City Was Big Slaveholding Section
was the only slave holding state West of the Mississippi.
This encouraged slave-owning emigrants from Virginia, North
Carolina, Kentucky, Tennessee, Mississippi to come to
Missouri bringing with them their slaves.
were many slaves in the state, approximately 115,000 were
freed at the time of the emancipation.
Monroe City area was a big slaveholding section of the
state. In Monroe County alone, according to the 1860 census,
there were 3,063 slaves compared to 11,722 whites. Going
back to the 1840 census, the first after the county was
organized there were 1,687 slaves, making up one-sixth of
the population. In the 1850 census the number had increased
to 2,048 out of a population of 10,541.
County tax record of 1860 shows that the more land a man
owned the more slaves he owned. Farmers used more slaves
because of their economic dependency upon slave labor.
According to these records, D. W. Majors owned 2,254 acres
of land and listed 34 slaves. He had the highest number of
slaves listed for one man in the county. The same record
shows property taxes were paid for 2,407 slaves, with the
assessed value of $316,795. The high discrepancy between
this tax record and the census suggest that either owners
didnít report all their slaves or werenít taxed for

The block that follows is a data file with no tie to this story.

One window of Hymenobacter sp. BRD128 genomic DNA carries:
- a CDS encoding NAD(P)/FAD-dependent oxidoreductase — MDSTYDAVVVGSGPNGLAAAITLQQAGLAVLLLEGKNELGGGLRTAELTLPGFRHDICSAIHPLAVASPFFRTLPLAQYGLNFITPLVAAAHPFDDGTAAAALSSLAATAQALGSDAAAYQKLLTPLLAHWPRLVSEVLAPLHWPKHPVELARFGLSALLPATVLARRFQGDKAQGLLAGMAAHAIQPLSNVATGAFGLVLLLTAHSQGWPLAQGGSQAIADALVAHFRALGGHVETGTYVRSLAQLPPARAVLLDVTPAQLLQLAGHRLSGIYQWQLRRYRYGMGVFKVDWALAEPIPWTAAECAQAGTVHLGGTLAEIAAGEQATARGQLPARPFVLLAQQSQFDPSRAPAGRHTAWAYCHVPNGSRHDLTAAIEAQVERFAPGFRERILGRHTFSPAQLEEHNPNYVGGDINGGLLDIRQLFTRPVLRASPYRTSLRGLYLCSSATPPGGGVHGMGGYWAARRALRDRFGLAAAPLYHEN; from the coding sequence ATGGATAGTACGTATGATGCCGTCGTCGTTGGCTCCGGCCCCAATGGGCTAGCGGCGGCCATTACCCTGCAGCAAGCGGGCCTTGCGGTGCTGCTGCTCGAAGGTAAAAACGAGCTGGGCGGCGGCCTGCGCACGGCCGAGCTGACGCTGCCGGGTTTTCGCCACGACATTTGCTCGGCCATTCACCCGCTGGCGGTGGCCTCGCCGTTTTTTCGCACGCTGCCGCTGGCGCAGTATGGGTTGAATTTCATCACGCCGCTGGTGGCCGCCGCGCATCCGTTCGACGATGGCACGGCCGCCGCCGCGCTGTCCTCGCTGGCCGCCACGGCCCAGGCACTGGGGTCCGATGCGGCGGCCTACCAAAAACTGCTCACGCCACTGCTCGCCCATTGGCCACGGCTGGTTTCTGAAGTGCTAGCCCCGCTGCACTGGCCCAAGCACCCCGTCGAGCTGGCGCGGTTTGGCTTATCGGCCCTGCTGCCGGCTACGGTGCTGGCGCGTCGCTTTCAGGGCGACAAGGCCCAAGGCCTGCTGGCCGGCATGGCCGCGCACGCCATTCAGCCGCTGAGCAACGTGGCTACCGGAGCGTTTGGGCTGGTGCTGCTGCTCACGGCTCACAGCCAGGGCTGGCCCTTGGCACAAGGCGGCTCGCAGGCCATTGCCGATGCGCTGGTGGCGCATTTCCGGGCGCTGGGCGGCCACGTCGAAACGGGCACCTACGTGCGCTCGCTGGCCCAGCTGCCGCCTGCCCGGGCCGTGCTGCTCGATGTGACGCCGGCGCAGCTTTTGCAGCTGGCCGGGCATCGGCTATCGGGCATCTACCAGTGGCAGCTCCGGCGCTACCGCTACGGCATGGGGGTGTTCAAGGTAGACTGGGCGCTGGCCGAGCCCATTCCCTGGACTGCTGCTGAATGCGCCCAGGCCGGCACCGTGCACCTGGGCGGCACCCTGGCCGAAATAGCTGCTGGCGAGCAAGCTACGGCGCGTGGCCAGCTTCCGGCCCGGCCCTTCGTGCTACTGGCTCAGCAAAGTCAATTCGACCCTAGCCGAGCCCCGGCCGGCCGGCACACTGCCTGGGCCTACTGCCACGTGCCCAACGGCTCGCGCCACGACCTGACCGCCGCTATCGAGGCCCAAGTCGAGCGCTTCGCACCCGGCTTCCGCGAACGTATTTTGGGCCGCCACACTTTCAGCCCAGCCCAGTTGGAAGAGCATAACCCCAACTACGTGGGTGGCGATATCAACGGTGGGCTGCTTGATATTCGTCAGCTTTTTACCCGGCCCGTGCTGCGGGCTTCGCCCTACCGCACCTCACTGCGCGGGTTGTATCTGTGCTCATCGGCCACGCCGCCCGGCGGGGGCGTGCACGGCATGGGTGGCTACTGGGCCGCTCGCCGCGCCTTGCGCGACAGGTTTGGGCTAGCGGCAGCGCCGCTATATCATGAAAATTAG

babies or older slaves.
were valuable and they were traded, inherited, rented, sold
privately, and at auctions. Dealers came from the south to
make a profit in slave labor. They were generally disliked.
1840 Ralls County bill of sale (from Alma Lindhorst) shows
that E. F. Bell, bought a Negro girl about the age of eleven
the sum of $350.
prices paid for slaves fluctuated. A 1936 Monroe County
History Book states that some slaves were valued at $3,000.
Ownership of slaves seem to have been a mark of greater
wealth and higher social position.
labor played an important role in the growth of the area.
Their labor helped clear the land, plow the sod, plant and
harvest the crop. They also helped build business houses,
homes, barns, and fences. Slave labor was also used in
mills, factories, lumbering, building railroads, river work
and domestic work.
Emancipation of slaves brought a need for a different kind
of adjustment. Uneducated slaves were forced into the manual
labor market. Most of them knew only farm work, but migrated
into towns. Many found life difficult, the men never finding
work and the women working as domestics.
Black History was written for the next 100 years and
information was difficult to find.